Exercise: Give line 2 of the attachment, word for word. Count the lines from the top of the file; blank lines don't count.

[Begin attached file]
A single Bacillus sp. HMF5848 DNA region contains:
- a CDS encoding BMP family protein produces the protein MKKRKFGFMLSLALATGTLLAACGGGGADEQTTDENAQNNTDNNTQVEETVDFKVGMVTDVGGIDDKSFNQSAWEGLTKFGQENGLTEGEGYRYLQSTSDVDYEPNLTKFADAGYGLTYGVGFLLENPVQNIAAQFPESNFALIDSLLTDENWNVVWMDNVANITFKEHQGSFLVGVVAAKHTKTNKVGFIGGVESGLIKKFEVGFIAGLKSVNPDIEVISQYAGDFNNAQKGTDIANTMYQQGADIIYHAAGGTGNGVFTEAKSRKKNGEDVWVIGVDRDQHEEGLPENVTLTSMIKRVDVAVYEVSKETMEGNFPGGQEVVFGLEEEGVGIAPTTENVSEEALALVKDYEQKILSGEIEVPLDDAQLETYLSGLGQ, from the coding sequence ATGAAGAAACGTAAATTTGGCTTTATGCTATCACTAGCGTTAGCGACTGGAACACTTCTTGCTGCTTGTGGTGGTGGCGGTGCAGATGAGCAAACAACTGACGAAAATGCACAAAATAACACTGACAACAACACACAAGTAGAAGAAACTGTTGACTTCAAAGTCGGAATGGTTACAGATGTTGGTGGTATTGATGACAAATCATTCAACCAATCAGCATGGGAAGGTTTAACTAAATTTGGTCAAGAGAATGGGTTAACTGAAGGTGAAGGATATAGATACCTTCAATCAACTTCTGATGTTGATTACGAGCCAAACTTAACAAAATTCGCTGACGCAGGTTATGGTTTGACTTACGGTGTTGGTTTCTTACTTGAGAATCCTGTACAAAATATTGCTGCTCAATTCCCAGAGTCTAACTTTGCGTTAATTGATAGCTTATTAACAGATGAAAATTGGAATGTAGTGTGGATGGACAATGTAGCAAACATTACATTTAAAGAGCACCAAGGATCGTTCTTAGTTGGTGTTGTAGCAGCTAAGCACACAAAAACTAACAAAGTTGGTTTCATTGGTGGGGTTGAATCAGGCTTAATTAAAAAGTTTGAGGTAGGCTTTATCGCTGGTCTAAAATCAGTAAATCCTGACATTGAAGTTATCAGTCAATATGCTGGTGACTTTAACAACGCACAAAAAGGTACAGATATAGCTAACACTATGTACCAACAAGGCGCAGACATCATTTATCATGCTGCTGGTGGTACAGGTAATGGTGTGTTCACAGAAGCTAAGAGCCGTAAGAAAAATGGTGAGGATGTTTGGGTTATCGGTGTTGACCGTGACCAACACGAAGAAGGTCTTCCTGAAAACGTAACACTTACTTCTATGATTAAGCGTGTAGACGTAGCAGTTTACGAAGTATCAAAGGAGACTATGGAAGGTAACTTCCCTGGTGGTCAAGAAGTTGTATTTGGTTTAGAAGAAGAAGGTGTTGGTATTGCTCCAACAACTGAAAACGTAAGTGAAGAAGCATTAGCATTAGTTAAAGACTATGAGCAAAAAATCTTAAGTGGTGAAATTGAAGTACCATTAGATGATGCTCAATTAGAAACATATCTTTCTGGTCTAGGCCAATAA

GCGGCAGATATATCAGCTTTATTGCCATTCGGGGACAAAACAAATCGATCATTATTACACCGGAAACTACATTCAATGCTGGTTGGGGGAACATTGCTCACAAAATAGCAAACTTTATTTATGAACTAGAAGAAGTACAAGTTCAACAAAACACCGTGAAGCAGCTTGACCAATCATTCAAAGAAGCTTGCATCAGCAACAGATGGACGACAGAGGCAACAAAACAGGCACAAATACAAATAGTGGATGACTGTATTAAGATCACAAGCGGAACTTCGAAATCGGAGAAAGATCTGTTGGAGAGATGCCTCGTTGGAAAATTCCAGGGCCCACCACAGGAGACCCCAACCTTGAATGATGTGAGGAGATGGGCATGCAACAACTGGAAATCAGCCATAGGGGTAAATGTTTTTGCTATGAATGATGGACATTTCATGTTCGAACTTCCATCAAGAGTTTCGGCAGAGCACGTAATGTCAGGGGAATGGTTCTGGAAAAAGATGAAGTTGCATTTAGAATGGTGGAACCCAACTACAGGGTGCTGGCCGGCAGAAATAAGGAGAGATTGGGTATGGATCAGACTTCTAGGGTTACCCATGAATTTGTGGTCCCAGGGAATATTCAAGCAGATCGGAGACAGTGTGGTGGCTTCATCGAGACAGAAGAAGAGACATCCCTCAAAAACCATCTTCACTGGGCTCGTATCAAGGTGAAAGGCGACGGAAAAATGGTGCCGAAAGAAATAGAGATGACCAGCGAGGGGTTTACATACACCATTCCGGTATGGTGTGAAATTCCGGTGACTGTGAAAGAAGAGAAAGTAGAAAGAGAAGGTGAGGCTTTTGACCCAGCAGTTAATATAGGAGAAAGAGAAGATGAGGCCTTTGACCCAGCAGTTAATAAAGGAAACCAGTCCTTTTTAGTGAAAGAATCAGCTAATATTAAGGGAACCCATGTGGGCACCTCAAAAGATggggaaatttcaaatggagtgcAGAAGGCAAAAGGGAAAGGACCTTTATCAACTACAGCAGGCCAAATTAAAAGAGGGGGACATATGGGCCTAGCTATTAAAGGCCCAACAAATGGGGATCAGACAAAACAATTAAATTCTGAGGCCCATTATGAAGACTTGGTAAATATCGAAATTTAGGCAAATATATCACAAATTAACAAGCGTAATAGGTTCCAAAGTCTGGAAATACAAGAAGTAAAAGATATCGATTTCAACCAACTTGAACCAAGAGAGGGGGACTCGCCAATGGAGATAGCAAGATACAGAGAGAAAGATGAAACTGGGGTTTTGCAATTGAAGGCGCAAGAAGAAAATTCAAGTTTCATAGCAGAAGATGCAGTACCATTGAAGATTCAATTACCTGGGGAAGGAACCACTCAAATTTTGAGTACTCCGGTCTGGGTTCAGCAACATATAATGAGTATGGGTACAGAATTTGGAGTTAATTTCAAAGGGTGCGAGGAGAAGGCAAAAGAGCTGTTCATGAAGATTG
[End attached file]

- a CDS encoding BMP family protein produces the protein MKKRKFGFMLSLALATGTLLAACGGGGADEQTTDENAQNNTDNNTQVEETVDFKVGMVTDVGGIDDKSFNQSAWEGLTKFGQENGLTEGEGYRYLQSTSDVDYEPNLTKFADAGYGLTYGVGFLLENPVQNIAAQFPESNFALIDSLLTDENWNVVWMDNVANITFKEHQGSFLVGVVAAKHTKTNKVGFIGGVESGLIKKFEVGFIAGLKSVNPDIEVISQYAGDFNNAQKGTDIANTMYQQGADIIYHAAGGTGNGVFTEAKSRKKNGEDVWVIGVDRDQHEEGLPENVTLTSMIKRVDVAVYEVSKETMEGNFPGGQEVVFGLEEEGVGIAPTTENVSEEALALVKDYEQKILSGEIEVPLDDAQLETYLSGLGQ, from the coding sequence ATGAAGAAACGTAAATTTGGCTTTATGCTATCACTAGCGTTAGCGACTGGAACACTTCTTGCTGCTTGTGGTGGTGGCGGTGCAGATGAGCAAACAACTGACGAAAATGCACAAAATAACACTGACAACAACACACAAGTAGAAGAAACTGTTGACTTCAAAGTCGGAATGGTTACAGATGTTGGTGGTATTGATGACAAATCATTCAACCAATCAGCATGGGAAGGTTTAACTAAATTTGGTCAAGAGAATGGGTTAACTGAAGGTGAAGGATATAGATACCTTCAATCAACTTCTGATGTTGATTACGAGCCAAACTTAACAAAATTCGCTGACGCAGGTTATGGTTTGACTTACGGTGTTGGTTTCTTACTTGAGAATCCTGTACAAAATATTGCTGCTCAATTCCCAGAGTCTAACTTTGCGTTAATTGATAGCTTATTAACAGATGAAAATTGGAATGTAGTGTGGATGGACAATGTAGCAAACATTACATTTAAAGAGCACCAAGGATCGTTCTTAGTTGGTGTTGTAGCAGCTAAGCACACAAAAACTAACAAAGTTGGTTTCATTGGTGGGGTTGAATCAGGCTTAATTAAAAAGTTTGAGGTAGGCTTTATCGCTGGTCTAAAATCAGTAAATCCTGACATTGAAGTTATCAGTCAATATGCTGGTGACTTTAACAACGCACAAAAAGGTACAGATATAGCTAACACTATGTACCAACAAGGCGCAGACATCATTTATCATGCTGCTGGTGGTACAGGTAATGGTGTGTTCACAGAAGCTAAGAGCCGTAAGAAAAATGGTGAGGATGTTTGGGTTATCGGTGTTGACCGTGACCAACACGAAGAAGGTCTTCCTGAAAACGTAACACTTACTTCTATGATTAAGCGTGTAGACGTAGCAGTTTACGAAGTATCAAAGGAGACTATGGAAGGTAACTTCCCTGGTGGTCAAGAAGTTGTATTTGGTTTAGAAGAAGAAGGTGTTGGTATTGCTCCAACAACTGAAAACGTAAGTGAAGAAGCATTAGCATTAGTTAAAGACTATGAGCAAAAAATCTTAAGTGGTGAAATTGAAGTACCATTAGATGATGCTCAATTAGAAACATATCTTTCTGGTCTAGGCCAATAA